Times of uncertainty bring a rise in anxiety and other mood related issues. During times of high stress we tend to search out the easiest form of comfort to calm our nerves. The self-care trend has peppered our newsfeeds and inboxes and is an extremely positive movement. Self-care means that you are stepping back and really taking care of yourself. Or are you? Sometimes, what you think is self-care is actually self-numbing and the difference between the two is huge.
I speak from personal experience. An accident in 2014 turned my life upside down. What I knew to be my safe, comfortable reality had suddenly flipped on its head and down the rabbit hole I went. I had so many new things thrust at me at once as I learned how to heal and accept the new version of myself brought about by a traumatic brain injury along with physical injuries. My body and mind had to process my new reality immediately. This meant my anxiety vaulted through the roof. My doctors, neurologists, psychologists, and physical therapists focused on getting my body to a new normal. They never focused on my emotional well being and I was left alone to navigate uncharted territory.
I was given permission to drink alcohol because I no longer took medication that prevented its consumption. Permission granted because I, as legal adult, had the opportunity to imbibe when I felt the desire. Permission granted because I had not shown any signs of alcoholism in my life.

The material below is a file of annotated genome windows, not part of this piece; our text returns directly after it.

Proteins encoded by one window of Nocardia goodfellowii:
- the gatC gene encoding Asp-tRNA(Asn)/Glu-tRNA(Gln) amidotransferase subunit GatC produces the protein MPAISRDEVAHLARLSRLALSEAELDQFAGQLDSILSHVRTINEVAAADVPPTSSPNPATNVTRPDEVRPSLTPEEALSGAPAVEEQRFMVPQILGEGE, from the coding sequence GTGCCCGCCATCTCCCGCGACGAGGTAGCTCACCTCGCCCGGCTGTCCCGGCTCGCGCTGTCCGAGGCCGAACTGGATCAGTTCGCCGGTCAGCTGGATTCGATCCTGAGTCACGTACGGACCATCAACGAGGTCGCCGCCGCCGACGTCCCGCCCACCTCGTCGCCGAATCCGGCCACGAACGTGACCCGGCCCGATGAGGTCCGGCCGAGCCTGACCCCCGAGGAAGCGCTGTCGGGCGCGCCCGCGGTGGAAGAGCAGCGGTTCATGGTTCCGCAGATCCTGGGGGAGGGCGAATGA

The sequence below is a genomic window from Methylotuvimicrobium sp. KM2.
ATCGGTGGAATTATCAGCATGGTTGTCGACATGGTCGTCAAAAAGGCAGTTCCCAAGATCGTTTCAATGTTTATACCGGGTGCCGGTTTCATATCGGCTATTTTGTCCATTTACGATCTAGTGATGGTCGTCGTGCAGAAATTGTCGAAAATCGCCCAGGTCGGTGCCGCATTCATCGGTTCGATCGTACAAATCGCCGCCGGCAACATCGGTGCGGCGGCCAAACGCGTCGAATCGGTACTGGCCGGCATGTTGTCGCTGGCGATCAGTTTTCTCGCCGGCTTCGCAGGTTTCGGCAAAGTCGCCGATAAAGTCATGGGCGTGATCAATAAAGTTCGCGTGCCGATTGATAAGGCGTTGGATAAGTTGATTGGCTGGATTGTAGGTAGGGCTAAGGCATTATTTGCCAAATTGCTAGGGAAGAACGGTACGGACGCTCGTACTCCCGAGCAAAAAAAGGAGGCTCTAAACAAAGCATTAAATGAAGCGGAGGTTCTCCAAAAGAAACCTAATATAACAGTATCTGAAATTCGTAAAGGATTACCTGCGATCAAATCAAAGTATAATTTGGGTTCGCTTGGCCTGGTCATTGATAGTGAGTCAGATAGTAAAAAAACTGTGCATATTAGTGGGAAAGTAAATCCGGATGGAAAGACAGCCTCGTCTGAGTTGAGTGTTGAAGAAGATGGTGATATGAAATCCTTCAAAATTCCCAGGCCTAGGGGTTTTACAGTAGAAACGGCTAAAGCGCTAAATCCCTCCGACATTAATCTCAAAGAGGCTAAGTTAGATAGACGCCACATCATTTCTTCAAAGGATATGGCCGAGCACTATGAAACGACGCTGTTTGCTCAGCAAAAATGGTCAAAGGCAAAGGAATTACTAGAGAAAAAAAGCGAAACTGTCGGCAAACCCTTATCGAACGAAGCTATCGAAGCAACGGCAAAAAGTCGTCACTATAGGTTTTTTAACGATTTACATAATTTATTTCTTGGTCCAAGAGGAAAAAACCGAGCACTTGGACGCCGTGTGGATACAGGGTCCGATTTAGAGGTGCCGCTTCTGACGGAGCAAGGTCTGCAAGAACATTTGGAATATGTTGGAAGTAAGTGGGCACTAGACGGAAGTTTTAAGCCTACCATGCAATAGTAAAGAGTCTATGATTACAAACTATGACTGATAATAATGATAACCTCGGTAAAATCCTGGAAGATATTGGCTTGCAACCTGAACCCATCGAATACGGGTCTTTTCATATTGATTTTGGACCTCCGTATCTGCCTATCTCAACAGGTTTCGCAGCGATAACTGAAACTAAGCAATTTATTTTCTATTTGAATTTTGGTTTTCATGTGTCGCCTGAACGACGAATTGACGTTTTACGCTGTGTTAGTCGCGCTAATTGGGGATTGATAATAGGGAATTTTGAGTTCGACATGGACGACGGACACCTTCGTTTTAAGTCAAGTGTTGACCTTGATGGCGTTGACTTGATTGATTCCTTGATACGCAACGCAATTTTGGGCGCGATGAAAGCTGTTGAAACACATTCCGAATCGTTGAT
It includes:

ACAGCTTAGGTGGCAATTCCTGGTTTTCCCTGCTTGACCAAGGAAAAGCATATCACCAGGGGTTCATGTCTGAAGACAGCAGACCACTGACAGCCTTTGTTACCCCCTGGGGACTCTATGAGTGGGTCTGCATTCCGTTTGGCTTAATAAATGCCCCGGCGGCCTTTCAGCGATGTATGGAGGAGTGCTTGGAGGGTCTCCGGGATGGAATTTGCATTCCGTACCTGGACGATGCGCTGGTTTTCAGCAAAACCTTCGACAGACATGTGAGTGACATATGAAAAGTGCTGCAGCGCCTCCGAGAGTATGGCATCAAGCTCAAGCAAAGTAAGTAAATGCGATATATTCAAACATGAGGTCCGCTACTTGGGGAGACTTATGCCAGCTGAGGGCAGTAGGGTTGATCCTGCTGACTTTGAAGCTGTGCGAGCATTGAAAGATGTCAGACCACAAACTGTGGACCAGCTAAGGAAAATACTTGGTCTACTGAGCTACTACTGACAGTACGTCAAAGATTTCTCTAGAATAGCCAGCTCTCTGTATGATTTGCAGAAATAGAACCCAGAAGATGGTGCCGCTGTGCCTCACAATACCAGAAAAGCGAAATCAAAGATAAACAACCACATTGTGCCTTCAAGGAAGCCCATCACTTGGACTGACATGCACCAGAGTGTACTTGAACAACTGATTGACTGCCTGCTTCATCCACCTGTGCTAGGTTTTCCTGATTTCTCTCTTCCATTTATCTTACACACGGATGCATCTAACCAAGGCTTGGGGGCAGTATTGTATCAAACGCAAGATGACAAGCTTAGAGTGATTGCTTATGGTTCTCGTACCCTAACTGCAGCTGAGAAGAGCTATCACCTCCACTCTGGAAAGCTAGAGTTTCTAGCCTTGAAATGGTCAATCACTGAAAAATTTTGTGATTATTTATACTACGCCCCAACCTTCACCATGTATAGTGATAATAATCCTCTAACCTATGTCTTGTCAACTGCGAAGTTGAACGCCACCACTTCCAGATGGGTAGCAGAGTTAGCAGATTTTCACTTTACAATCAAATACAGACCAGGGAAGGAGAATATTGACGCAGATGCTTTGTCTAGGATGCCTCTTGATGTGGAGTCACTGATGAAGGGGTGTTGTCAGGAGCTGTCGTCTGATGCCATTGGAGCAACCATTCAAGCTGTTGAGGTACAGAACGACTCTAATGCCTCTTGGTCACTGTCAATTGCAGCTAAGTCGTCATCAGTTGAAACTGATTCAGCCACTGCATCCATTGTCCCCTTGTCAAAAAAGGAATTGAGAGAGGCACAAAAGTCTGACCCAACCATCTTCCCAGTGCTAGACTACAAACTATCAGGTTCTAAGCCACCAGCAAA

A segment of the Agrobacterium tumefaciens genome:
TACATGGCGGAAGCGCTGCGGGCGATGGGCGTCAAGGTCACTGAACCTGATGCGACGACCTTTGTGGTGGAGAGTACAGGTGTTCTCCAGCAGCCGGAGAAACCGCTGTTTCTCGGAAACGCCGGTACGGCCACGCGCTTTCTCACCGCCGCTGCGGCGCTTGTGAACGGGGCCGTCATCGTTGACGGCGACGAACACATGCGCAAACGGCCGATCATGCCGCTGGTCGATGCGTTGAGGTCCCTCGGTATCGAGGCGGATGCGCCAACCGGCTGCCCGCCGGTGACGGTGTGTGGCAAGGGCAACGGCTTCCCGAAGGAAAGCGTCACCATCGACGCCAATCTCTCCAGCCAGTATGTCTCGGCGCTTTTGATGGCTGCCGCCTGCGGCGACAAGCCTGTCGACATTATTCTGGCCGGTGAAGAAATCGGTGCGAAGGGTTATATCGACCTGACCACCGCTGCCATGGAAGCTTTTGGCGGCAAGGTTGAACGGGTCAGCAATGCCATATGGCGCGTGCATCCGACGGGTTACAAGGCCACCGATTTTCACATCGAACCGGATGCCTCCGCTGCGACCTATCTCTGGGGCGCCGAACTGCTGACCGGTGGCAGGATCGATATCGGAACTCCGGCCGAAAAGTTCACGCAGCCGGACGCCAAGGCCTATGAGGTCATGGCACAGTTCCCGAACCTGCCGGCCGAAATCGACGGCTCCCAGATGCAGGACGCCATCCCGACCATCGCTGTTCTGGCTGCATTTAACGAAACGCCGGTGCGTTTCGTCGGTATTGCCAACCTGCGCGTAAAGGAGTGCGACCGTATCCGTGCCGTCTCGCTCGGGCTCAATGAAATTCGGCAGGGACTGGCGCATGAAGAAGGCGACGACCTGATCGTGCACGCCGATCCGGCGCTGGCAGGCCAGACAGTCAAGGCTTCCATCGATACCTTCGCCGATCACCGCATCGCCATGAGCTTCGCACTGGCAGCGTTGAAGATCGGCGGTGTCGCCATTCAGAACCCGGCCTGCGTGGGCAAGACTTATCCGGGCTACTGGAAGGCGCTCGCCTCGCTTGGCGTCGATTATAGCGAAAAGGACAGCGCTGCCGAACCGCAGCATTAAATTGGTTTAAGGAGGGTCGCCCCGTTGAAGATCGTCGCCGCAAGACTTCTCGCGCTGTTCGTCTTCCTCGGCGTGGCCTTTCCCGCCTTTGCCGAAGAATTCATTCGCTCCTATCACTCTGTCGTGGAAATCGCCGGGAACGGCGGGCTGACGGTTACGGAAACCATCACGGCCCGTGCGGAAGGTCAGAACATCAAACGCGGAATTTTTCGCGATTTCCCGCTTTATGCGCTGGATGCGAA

At first, I had a glass of wine with dinner, then I had two glasses. Eventually, my wine glass would be full after dinner and throughout the evening. Then it was full before dinner, and earlier in the afternoon. Every day. I found myself buying wine by the gallons every week and my alcoholism reared its ugly head. What I did to myself was something called self-numbing. I did not learn how to deal with the emotional trauma that came as a result of my accident. Drinking wine made me feel better, helped with my anxiety, made me relax, or so I thought. What it actually did was make me numb. It was a quick escape from my new reality. I turned to wine almost all day long and it was a big problem.
It took an ultimatum from my husband to make me see how terrible the situation had actually gotten. It was then that I realized I needed help and needed it fast. A few days later I arrived at an amazing inpatient treatment center where the next 30 days would change my perspective and my life. I learned what it was to self-numb and more importantly, how to turn self-numbing behaviors into self-soothing behaviors.
Numbing your emotions will definitely distract you from the root of the real problem you are having. However, it will only make things worse. Emotional numbing happens when you disassociate from stressful or traumatic experiences. Disconnecting from your body or your mind can feel like creating a safe space or buffer zone around your problems. Unfortunately, this does not solve the underlying reasons behind the stress and anxiety that so often push people into self-numbing behaviors.
What Does Self-numbing Look Like
The main symptom of self-numbing is diminished emotional response. This can be triggered by many different things such as:
The symptoms to be aware of include:
People self-numb in a variety of ways. These can be anything from drinking alcohol or taking drugs to excessive shopping, over-eating, micromanaging, hyperfocusing, or throwing yourself into your work. Self-numbing is a comfortable place to go to, albeit extremely dangerous. Everyone has experienced a level of self-numbing behavior at one point in their lives but some people get too comfortable in this state and it turns into a coping tool to remain numb. After all, it is easier to self-numb than deal with emotionally difficult problems that cause anxiety and stress. While this works temporarily, not addressing the underlying cause of your avoidance behavior complicates things and can cause long-term emotional health issues.
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